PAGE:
A statement in the second episode of the program struck home and I felt was worth sharing for those like me, and like Teddy Roosevelt who have faced great disappointment or tragedy that led them to despair and depression. Unknowingly, in my own experience, I have done as TR did and am repeating the rewards. While my rewards are not on the scale of what he did I can’t help but believe in his and mine own and many others stories there are lessons to be learned.

Teddy-Roosevelt-Was-the-Toughest-Person-Ever

On Valentine’s Day, February 14th (my birthday), in 1884 Roosevelt’s first wife and his mother died in the same house on the same day. Alice Lee died only two days after giving birth to Roosevelt’s oldest child, Alice. Alice Lee and Theodore had been married four years and a loving couple since their youth. Roosevelt, though only 26 years old, was already making a name for himself in the New York State legislature. His wife’s death devastated him. He wrote that “…the light has gone out of my life.” He was so incapable of dealing with the grief he ordered those around him to never speak Alice Lee’s name ever again. If he ever did himself, its unknown to historians.

Rather than wallow in despair and depression the energetic TR decided to dramatically change his life. He decided to get busy. Roosevelt left the legislature and left the East Coast. He took himself to the Badlands in Dakota Territory and set out to be a Cowboy, Sheriff, rancher, and big game hunter. He did all those things, and mastered them, having never even attempted being such an outdoorsman at any time prior to the death of Alice Lee. Roosevelt was a New Yorker and raised in privilege. and he had been a weak, sickly child. But his depression from losing the love of his life was so impactful that he escaped that life in favor of a hard life in one of the hardest environments in the country.

During the snowiest winter on record in 1886 nearly all of Roosevelt’s cattle herd perished. Shortly thereafter Roosevelt left the Dakota’s and returned to the East Coast politics and considerably more adventures. His frenetic manner continued until his death in January 1919. As was mentioned in the PBS program Roosevelt said “Action” is the road away from despair and depression. And he fearlessly pursued every challenge ever presented to him. He even sought out those challenges. “Far better it is to dare mighty things, to win glorious triumphs, even though checkered by failure, than to take rank with those poor spirits who neither enjoy much nor suffer much, because they live in the gray twilight that knows neither victory nor defeat.”- TR

In all my life I’d never faced serious depression like I did nearly one year ago. I was devastated and found merely getting through each and every day very difficult. But I pushed through it. At the start of 2014 while at the height of my lethargy I made two statements that have carried me to a place I now know is the pinnacle of great things to come. I said my 9 year old company, Total Broadcasting Service, would have its best year ever and that by the end of the year I would be debt free.

For the first time I hired a business coach, knowing I needed the direction and guidance for my business while my personal life was in disarray. He helped steer me into the things I wanted to do. The coach also asked me every week to do something “courageous”. With each passing week I found my focus easier to come by and my ability to do the hard things, ask the tough questions, make sales appointments, close sales and even volunteer my time became easier and easier.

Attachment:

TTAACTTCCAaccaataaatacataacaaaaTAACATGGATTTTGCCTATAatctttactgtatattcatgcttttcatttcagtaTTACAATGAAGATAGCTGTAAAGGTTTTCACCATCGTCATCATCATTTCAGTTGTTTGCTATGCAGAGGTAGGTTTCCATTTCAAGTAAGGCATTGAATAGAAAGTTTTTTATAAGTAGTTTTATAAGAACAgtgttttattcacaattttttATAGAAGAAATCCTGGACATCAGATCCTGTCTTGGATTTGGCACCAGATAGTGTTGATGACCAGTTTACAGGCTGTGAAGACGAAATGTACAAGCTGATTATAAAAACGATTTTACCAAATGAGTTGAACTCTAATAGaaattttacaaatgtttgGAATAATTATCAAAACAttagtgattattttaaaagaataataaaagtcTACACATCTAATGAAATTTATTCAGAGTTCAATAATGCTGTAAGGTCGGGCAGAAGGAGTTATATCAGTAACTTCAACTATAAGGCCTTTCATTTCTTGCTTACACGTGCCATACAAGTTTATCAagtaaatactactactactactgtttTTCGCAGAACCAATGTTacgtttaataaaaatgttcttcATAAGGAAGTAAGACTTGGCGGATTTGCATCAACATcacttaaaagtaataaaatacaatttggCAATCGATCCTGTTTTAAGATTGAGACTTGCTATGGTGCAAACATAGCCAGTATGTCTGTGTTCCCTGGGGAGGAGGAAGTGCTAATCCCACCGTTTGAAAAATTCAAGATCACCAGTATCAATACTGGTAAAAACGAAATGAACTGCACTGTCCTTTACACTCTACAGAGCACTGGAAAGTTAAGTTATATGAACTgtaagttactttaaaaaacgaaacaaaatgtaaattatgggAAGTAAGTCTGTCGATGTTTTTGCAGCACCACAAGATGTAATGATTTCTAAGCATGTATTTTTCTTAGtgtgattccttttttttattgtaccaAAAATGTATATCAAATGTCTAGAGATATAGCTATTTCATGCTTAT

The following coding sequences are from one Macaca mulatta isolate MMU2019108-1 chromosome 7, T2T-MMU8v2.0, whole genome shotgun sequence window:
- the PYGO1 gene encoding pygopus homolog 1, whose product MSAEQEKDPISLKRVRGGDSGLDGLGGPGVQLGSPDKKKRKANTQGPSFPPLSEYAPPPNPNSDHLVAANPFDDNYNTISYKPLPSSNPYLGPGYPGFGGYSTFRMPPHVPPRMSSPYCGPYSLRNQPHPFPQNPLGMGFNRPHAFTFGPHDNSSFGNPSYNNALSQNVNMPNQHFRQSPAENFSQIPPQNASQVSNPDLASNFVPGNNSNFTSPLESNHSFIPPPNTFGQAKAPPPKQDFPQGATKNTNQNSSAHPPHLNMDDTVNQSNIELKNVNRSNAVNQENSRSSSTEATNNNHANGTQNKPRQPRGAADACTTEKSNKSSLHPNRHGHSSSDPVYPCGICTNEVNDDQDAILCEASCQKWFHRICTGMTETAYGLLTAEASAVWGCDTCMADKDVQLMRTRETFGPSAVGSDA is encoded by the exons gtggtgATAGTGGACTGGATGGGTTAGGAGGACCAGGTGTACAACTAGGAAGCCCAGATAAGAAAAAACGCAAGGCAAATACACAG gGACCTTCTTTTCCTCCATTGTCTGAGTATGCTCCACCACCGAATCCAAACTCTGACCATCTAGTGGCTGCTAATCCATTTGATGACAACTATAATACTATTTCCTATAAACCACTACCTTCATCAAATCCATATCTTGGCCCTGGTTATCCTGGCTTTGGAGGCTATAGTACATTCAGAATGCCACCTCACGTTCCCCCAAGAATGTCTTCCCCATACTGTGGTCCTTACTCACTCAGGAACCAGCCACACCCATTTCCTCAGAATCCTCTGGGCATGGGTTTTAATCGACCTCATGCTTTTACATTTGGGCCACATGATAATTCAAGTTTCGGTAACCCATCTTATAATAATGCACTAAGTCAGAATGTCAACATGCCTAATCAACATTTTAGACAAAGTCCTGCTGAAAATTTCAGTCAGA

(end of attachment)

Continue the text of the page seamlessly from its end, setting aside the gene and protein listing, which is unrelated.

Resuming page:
I also became a voracious reader of books, mostly self-help books. I’ve read more books in the first 9 months of 2014 than any year in my life. I always knew reading was important and beneficial, but I never MADE the time for it, outside of my daily viewing of the Sports page. Each day I fill my mind with good ideas and motivational thoughts from authors who are accomplished in one way or another, one field or another. And I’m a better man for it.

I find myself exhausted at the end of most days. But unlike the time of my worst depression my exhaustion is not caused by emotional energies being spent worrying about what has happened or what might happen. My exhaustion is a good exhaustion earned by “action” and exertion.  I wake at 5:30am and seldom pull the plug on my day’s efforts before 8pm. And when I pull the plug…I’m done.

The good results of my relentless drive were immediate, but not dramatic. I could chart greater income for my company. And I could definitely know my hurt heart and emotional challenges were easing as I focused more and more on what needs to be done right now at this very moment.

The gradual improvement in all things in my life has recently turned into a tidal wave of good fortune. Not even through September Total Broadcasting Service is exploding past our previous revenue records. My home is neater and in good repair and could be argued in better shape and appearance than at any time in my 11 years of living here. 247881_129703920442554_4713491_n I’ve given considerable volunteer time to a great organization called Emergency Feeding Program of Seattle and King County and even applied to be on the non-profit’s Board of Directors, something I expect to be officially named to in a matter of days. My family is happier and healthier because of my efforts. And I now look forward to a future that once scared me, but that I now know holds great promise and opportunity.

Challenges remain in front of me and my despair returns for short periods now and again, but through action, diligent, non-stop daily effort I have followed the example set by Theodore Roosevelt and made my life better. Time will tell if my achievements can be comparatively similar to the ball of energy that was TR. But I honestly expect great things, and that’s half the battle. I would counsel anyone in despair or depression to dive into your work if its work you love. I would advise them to focus on helping others. When you help others you forget about your own troubles and become a problem solver.

Lastly, I honestly belief God see’s our good work and rewards us. He may not reward us right away. But the rewards are coming. I promise.